- Youth response to UNESCO AI recommendations in collaboration with Algora Lab and Mila

We need to involve the grown-ups around kids - parents, care-givers, educators, community members - in discussions around trustworthy AI. And they need to learn how to best help kids understand the influence AI has on their lives.

We began this with the launch of our #kids2030 initiative in April 2019. We committed to teaching 1 million children and 50,000 educators about AI, coding, digital citizenship, and the UN’s Sustainable Development Goals (more on those later). We bring AI into classrooms and learning spaces. With CCUNESCO, we launched the rallying call to #GetAlgoLit with The Algorithm Literacy Project. We hope to continue this, because...

3. Education is crucial

To include the least represented groups, we need to shift from passive consumption to active engagement. Education is critical to drive these changes, and must be accessible to all. From kids in school to midlife career changers, retired technophobes to policy-makers.

There are hints to wider education in the whitepaper, but there is space for evolution. For example, in short-term outcome 2.4. the hope is that:

Artists and journalists help people critique and imagine trustworthy AI.

As outsiders to the development of AI, artists and journalists play a fundamental role in unpacking AI concepts. In some cases, they hold the powerful to account. Yet these are still exclusive occupations, often accessible only to privileged individuals.

What if we gave digital citizens the tools to understand the AI systems that they interact with?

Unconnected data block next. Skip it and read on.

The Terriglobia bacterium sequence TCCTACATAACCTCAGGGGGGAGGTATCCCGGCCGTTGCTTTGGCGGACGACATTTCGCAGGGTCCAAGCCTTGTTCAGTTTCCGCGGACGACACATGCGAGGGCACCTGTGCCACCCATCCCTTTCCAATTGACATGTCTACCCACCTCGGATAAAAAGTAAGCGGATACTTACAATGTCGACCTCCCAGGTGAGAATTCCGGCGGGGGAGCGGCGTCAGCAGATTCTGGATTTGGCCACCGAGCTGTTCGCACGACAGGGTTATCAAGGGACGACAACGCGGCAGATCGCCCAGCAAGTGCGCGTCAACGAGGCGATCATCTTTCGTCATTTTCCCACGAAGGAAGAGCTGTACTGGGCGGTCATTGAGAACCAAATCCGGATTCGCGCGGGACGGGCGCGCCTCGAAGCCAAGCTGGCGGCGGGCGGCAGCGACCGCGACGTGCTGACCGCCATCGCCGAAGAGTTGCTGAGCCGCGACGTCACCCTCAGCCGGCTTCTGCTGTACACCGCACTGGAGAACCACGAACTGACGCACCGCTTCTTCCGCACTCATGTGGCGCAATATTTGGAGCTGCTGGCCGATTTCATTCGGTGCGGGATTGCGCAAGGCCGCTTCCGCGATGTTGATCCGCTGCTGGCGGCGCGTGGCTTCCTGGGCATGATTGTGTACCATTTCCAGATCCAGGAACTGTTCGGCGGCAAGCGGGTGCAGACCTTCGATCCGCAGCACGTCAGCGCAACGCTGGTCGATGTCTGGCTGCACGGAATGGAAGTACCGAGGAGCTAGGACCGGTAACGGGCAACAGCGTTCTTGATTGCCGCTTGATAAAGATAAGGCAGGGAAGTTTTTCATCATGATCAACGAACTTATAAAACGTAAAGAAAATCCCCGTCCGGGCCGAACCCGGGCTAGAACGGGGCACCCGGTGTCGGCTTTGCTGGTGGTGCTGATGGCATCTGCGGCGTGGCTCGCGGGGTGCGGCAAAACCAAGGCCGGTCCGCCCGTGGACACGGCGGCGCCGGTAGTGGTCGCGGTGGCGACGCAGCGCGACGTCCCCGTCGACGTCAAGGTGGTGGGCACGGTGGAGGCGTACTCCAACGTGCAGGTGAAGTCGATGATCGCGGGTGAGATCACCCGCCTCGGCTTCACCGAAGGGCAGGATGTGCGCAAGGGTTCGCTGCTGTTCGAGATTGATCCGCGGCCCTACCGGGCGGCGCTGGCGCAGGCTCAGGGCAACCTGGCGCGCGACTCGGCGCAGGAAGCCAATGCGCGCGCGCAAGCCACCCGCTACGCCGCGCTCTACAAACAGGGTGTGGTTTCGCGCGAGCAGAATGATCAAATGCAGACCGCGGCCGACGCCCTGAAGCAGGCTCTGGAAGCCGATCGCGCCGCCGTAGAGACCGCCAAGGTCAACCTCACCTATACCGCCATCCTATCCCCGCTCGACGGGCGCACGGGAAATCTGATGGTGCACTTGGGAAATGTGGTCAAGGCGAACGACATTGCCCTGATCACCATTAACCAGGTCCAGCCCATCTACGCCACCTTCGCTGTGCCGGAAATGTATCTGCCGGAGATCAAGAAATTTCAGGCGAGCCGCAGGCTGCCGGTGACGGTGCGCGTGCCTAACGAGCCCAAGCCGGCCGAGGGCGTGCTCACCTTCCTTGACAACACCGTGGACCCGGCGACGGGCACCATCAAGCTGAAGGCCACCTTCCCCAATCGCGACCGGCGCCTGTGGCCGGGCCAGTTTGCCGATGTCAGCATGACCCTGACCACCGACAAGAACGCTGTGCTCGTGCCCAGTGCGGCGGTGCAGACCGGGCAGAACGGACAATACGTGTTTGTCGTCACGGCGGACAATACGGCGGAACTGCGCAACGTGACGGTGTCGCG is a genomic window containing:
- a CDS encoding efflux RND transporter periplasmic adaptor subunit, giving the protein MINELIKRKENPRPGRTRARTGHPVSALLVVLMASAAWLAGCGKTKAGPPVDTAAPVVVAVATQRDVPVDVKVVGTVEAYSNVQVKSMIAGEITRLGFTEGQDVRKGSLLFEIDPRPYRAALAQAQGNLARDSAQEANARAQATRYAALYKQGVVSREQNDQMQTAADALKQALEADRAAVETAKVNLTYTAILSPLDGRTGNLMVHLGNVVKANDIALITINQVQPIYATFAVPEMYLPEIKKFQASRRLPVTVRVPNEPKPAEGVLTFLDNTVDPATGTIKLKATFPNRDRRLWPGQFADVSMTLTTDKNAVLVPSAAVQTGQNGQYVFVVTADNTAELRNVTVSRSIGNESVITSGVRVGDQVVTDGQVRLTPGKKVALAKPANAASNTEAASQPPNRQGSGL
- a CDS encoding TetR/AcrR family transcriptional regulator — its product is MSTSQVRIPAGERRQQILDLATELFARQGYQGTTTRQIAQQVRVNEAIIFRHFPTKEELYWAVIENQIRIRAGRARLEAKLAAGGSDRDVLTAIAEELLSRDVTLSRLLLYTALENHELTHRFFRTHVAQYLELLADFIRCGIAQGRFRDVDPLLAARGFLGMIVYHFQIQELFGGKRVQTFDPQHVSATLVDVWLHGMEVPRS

We must also consider the missed opportunities that come from concentrating AI education at university-level.

Despite COVID-19 and the global digital divide, educators and care-givers are fighting to keep kids learning. This is an investment in the future: if we are to build back better, we need to build better leaders. This segment of society - of families, and schools, and youth - must be named and featured in the whitepaper.

Otherwise, we run the risk of creating a system that serves the knowledgeable better, at everyone else's cost; a system guarded by privileged gatekeepers that fails to serve users.

In a similar vein, we’d like to challenge the limits of what short-term outcome 4.4 is seeking:

Governments develop programs to invest in and procure trustworthy AI.

This is important, undoubtedly, but focuses primarily on the inner workings of the government system. But what about education? Canada invests 6.2% of its GDP on education. After being born, education is often a Canadian’s first direct interaction with government services. Therefore, it should play a significant role in how the government invests in, and legislates around AI.

Regulation needs to extend beyond retroactively dealing with existing AI systems and the data they collect - we must equip digital citizens with foundational knowledge to understand how their interactions with AI influence these systems, and the control they wield. This, in turn, needs to restrict private companies' abilities to develop untested and uninhibited systems that can wield significant levels of influence over the wider world.

4. Trustworthy by 2030?

As a framework for change, the UN has already undertaken a huge amount of work to create these goals. Using the framework of the SDGs to guide the principles of trustworthy AI would help the paper’s own trustworthiness, and add to a global language of impactful change. It would provide a structure around this framework that seeks to create a fair and just AI. A system that respects the needs of people and the limits of the planet. A consideration that is especially important given how AI processing adds to greenhouse gas emissions.